Keeping Guineas away from the Chickens

Discussion in 'Guinea Fowl' started by scooby8863, Jan 17, 2012.

  1. scooby8863

    scooby8863 Out Of The Brooder

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    Jan 8, 2011
    Hello,

    I have a friend that has a bunch of free ranging chickens along with a few guineas, but has been having problems with the guineas being very mean to the chickens, even to the point where the chickens stay in constant hiding.[​IMG] Is there any possible way other than just to coop them up, or the obvious "pick one or the other" options to let the poor chickens finally live in harmony????? [​IMG][​IMG] Any advise would be greatly appreciated!!! [​IMG] Thanks!!!!!
     
  2. perchie.girl

    perchie.girl Desert Dweller Premium Member

    They probably need to be separated. When I had Guineas and chickens together I fed in Two separate locations So that every one had a chance to take their turn. Same goes for water. Inside the coop I set perches up as high as i could get them for the guineas. So high that only the chickens who were good fliers could get up there. Of course when the guineas went to roost they shoved the chikens off. LOL. Its like having some line backer foot ball players in with the Chess club....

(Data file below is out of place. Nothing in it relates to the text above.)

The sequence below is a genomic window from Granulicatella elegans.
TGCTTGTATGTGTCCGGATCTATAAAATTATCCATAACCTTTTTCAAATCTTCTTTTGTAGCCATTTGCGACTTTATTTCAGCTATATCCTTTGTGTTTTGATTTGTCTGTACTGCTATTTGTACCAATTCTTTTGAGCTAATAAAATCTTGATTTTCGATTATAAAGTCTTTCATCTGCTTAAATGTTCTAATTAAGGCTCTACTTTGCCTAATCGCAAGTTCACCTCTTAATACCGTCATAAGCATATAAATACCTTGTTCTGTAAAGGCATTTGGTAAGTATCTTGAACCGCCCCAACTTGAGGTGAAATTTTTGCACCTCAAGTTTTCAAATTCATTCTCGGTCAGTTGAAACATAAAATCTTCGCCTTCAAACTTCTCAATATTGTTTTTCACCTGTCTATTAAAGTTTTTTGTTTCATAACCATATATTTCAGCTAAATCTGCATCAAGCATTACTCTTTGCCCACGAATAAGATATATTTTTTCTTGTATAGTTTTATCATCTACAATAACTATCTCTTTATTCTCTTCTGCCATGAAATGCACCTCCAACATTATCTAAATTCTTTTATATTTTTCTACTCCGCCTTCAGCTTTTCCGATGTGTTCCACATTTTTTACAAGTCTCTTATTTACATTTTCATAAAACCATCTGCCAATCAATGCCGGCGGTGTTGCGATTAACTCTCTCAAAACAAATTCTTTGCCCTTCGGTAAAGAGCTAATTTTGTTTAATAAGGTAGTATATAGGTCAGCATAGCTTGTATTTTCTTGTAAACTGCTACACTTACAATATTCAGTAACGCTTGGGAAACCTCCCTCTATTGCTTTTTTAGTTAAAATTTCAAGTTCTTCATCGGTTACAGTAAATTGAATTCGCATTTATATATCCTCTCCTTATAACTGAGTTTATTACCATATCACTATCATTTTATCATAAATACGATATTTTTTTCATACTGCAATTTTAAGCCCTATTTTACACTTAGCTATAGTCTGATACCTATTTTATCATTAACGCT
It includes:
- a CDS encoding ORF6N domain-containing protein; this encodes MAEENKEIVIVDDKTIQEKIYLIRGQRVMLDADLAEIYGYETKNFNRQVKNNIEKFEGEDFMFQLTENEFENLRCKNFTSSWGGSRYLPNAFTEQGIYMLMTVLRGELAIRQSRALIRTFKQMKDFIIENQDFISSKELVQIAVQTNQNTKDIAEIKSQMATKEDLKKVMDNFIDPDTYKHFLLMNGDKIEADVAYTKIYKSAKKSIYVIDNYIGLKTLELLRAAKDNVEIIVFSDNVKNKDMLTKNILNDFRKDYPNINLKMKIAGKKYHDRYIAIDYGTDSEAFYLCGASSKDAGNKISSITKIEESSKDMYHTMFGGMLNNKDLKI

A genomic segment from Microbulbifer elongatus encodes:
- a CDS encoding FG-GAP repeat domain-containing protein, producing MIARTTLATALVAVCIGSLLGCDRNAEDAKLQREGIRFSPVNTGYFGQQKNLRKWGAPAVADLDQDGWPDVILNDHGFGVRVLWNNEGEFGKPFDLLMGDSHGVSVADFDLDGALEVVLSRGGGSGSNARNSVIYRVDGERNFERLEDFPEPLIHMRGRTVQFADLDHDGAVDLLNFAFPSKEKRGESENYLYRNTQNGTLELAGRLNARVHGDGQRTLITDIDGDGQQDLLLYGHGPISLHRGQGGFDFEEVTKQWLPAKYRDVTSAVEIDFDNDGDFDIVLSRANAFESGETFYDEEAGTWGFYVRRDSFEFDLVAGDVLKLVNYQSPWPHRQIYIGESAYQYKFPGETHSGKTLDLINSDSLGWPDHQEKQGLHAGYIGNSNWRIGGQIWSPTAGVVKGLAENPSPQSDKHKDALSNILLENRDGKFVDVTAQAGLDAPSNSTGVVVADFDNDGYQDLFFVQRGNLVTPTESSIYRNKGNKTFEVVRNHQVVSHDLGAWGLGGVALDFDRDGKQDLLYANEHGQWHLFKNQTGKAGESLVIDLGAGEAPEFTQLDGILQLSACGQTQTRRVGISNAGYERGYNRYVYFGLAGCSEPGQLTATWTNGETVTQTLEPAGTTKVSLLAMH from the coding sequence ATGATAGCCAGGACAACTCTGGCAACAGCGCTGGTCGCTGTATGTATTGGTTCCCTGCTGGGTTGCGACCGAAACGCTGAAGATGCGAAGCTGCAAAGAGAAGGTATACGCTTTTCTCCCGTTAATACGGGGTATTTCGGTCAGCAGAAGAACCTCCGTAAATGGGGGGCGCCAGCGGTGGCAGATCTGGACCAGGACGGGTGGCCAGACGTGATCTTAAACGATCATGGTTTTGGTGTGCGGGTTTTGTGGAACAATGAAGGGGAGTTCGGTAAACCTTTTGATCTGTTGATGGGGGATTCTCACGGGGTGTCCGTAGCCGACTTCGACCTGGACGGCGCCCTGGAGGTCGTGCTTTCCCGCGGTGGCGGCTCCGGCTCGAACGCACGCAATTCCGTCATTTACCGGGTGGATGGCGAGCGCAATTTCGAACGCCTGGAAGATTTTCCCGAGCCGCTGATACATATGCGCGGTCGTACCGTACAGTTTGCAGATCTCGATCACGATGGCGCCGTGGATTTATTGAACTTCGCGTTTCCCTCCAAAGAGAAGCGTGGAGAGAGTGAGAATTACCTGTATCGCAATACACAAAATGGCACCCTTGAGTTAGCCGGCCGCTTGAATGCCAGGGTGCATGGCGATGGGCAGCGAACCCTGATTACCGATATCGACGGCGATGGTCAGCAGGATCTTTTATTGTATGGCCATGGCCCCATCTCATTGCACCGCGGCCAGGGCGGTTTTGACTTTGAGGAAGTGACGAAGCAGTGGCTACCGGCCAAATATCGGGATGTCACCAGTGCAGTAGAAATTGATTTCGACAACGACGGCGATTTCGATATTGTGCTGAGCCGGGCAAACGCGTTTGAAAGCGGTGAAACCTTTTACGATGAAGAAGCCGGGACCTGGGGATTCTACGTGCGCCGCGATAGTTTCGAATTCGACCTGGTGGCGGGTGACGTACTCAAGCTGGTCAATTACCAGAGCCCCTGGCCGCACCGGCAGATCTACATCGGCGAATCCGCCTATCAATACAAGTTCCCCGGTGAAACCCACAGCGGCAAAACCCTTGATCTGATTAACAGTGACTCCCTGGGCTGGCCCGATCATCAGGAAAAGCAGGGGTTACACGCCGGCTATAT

Another thought too is if there are only a few like three or four Guineas Adding more may let them create a flock of their own and give them their own kind to bully.

    But separate runs and coops are what I am building for my next go round with poultry.
     
  3. Triplell

    Triplell Chillin' With My Peeps

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    Dec 29, 2011
    Brainerd, MN
    I have been dealing with guinea bullies myself. I was feeling sorry for the guineas AGAIN and let them out with the chickens for like 5 minutes while I was right there and they attacked again. That was the very last straw!!! I put them on the north side of my barn and it isn't very draft resistant as the barn is over 100 yrs old but then my chicken hens are safe until spring. My husband wants to put them in the freezer but I want to try and save the more timid one or three. I would like to have a breeding trio for my freezer. My brother in law keeps telling me that they taste like pheasant. If they are still here at spring time then we will let mother nature take its course. My chickens mean more to me than the guinea's do unfortunately. I was hoping to keep them for the tick problem instead of chemical spraying.
     
  4. mkcolls

    mkcolls Chillin' With My Peeps

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    Mar 13, 2011
    Ohio